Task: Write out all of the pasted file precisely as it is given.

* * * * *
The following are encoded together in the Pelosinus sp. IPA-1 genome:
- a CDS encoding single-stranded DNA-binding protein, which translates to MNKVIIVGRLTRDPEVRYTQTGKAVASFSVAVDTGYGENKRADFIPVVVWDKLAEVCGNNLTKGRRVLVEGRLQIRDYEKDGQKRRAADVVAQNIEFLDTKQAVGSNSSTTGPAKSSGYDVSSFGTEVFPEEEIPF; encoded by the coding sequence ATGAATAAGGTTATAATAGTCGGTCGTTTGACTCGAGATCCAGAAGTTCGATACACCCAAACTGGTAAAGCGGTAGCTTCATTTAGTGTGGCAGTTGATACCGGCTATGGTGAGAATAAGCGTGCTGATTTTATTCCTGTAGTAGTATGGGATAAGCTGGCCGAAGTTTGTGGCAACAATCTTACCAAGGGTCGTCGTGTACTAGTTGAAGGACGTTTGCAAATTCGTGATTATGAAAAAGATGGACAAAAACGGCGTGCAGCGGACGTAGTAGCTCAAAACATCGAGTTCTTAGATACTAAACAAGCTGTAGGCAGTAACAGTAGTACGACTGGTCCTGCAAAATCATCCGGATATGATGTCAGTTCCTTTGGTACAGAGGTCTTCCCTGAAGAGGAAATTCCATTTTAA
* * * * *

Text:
The following are encoded together in the Pelosinus sp. IPA-1 genome:
- a CDS encoding single-stranded DNA-binding protein, which translates to MNKVIIVGRLTRDPEVRYTQTGKAVASFSVAVDTGYGENKRADFIPVVVWDKLAEVCGNNLTKGRRVLVEGRLQIRDYEKDGQKRRAADVVAQNIEFLDTKQAVGSNSSTTGPAKSSGYDVSSFGTEVFPEEEIPF; encoded by the coding sequence ATGAATAAGGTTATAATAGTCGGTCGTTTGACTCGAGATCCAGAAGTTCGATACACCCAAACTGGTAAAGCGGTAGCTTCATTTAGTGTGGCAGTTGATACCGGCTATGGTGAGAATAAGCGTGCTGATTTTATTCCTGTAGTAGTATGGGATAAGCTGGCCGAAGTTTGTGGCAACAATCTTACCAAGGGTCGTCGTGTACTAGTTGAAGGACGTTTGCAAATTCGTGATTATGAAAAAGATGGACAAAAACGGCGTGCAGCGGACGTAGTAGCTCAAAACATCGAGTTCTTAGATACTAAACAAGCTGTAGGCAGTAACAGTAGTACGACTGGTCCTGCAAAATCATCCGGATATGATGTCAGTTCCTTTGGTACAGAGGTCTTCCCTGAAGAGGAAATTCCATTTTAA